I guess I have to give props to George Clarke (and fellow producer Kenny Martin, who shares story credit) for ploughing a distinctive furrow. I’ve got no problem with the third act per se (talkie scene aside), rather it’s the first two which needed work as they don’t adequately prepare us for what is to come. If more inexplicable (but ultimately, narratively justifiable) things had happened in the first hour, we would better accept what is revealed in the final 30 minutes.

Filmed in October 2014, The Blood Harvest premiered at the Freak Show Horror Film Festival in Orlando one year later where it won Best SFX and Best Actor (for Render). Left Films picked up the movie and released it to UK DVD in January 2016, including a Making Of, bloopers and trailers. (There are also bloopers under the four minutes of end credits.) Clarke’s next project should be the utterly bonkers Zombie Schoolgirls, Attack!!, a teaser for which was shot back in March 2014.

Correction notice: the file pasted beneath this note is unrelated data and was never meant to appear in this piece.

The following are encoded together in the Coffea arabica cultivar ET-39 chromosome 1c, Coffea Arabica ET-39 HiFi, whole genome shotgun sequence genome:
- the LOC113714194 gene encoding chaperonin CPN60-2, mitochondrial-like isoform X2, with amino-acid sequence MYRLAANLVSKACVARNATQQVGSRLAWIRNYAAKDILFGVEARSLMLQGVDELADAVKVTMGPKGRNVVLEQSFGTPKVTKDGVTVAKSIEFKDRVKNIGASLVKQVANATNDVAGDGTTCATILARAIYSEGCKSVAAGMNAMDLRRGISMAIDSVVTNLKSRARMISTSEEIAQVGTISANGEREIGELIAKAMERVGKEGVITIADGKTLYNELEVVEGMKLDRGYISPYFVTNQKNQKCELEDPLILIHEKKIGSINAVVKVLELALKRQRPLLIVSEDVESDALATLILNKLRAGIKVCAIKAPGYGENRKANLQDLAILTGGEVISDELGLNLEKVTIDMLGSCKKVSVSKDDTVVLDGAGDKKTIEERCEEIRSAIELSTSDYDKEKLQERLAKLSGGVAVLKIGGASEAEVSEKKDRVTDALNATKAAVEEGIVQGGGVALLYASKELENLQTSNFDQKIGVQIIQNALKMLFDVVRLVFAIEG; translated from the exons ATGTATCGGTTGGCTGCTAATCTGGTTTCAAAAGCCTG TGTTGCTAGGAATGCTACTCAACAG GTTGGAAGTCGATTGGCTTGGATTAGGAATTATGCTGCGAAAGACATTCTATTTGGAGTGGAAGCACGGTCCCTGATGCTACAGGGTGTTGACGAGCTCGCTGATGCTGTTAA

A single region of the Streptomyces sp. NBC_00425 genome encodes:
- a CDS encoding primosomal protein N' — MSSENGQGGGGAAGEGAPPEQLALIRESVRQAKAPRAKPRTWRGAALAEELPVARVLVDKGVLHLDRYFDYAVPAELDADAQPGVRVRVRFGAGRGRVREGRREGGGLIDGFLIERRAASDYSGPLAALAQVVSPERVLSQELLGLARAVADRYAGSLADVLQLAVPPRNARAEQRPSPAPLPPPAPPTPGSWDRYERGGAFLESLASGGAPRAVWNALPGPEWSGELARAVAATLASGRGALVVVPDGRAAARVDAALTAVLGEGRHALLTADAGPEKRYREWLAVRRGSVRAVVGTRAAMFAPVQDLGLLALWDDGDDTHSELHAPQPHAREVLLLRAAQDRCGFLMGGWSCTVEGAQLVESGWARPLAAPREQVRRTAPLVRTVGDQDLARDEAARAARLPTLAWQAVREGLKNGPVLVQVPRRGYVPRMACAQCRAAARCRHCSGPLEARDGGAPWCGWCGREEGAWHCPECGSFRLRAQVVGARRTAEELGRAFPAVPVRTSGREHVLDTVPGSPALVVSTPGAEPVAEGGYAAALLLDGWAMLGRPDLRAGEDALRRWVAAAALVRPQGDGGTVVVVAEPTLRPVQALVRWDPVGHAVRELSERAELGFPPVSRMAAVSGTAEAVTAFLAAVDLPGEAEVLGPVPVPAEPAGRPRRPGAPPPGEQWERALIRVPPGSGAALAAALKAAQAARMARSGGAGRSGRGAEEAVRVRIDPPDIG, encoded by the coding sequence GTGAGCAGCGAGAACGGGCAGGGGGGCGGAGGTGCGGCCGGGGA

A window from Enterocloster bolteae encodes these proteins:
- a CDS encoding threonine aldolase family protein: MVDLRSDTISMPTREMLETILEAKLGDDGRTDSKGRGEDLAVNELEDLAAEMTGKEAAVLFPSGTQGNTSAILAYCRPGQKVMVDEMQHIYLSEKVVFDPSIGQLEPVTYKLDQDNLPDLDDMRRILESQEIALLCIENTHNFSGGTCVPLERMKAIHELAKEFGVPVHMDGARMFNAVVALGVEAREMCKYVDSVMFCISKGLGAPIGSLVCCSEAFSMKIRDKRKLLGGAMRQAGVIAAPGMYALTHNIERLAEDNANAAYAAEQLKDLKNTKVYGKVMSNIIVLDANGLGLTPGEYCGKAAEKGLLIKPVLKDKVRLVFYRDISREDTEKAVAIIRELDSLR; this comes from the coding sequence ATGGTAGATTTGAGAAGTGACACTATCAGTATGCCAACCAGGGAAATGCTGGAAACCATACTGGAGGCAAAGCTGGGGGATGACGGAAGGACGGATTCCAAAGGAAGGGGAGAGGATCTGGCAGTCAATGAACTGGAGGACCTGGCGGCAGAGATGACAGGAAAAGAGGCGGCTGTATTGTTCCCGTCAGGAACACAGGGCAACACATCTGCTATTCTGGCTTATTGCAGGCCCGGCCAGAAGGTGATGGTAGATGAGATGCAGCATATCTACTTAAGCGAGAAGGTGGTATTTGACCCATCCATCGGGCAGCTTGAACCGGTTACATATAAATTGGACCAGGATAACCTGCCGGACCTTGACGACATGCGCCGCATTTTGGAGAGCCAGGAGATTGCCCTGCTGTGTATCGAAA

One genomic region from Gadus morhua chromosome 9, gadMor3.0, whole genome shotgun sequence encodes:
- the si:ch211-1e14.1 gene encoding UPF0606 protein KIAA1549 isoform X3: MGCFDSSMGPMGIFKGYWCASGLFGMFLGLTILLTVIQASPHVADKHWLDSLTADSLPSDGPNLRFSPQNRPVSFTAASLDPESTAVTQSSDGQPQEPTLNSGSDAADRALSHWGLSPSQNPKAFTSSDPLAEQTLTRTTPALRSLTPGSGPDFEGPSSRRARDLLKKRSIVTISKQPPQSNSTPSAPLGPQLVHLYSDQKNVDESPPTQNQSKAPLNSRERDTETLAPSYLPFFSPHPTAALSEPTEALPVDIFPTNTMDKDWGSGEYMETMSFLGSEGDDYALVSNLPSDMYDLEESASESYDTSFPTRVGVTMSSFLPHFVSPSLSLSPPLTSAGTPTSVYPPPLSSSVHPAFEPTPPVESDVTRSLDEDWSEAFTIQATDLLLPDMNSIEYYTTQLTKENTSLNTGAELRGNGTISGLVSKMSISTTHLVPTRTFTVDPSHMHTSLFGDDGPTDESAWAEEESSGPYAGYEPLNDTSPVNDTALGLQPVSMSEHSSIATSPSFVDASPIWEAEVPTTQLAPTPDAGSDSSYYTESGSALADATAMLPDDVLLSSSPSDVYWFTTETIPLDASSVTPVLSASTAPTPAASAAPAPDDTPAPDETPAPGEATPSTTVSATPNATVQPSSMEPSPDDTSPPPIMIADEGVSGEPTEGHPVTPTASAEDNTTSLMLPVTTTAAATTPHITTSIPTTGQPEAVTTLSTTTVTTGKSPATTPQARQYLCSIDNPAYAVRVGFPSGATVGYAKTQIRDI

MJS rating: B

Friday, 25 December 2015


Director: Ken Colley
Writer: Ken Colley
Producer: Ken Colley
Cast: Mel Stephenson, Matthew Reynolds, Kirsty Cox
Country: UK
Year of release: 2008
Reviewed from: Viewster

So I’ve just been to see The Force Awakens, which was very good (although, let’s face it, Star Trek was better). One thing I noticed was that the two lead actors have each starred in a recent British horror film. John Boyega was in the somewhat over-rated Attack the Block and Daisy Ridley is in the as-yet-unreleased Scrawl. Plus of course Mark Hamill himself was the token Yank in Airborne.

Which prompted me to dig out and watch Greetings, a curious and largely ignored British horror film which has its own Star Wars relevance because it was directed by no less than Admiral Piett himself, Ken Colley.

With its middle class domesticity and static, talkie nature, Greetings is oddly anachronistic, seeming to owe more to 1970s Play for Today dramas than 21st century horror, although this does certainly make it distinctively British. Cathy (Mel Stephenson, who was the mocap actor for Destiny Angel in the CGI Captain Scarlet remake) and her husband Matt (Matthew Reynolds, artistic director at the Labyrinth Theatre in Peckham, who once played Victor Frankenstein on stage) have invited a few friends round for drinks. It is both Cathy’s birthday and a year since they moved into their new house. Ken (Colley himself) and Maria (Maria Long, violinist with a band called Neroli whose music provides the party soundtrack here) both say goodnight before anything interesting happens.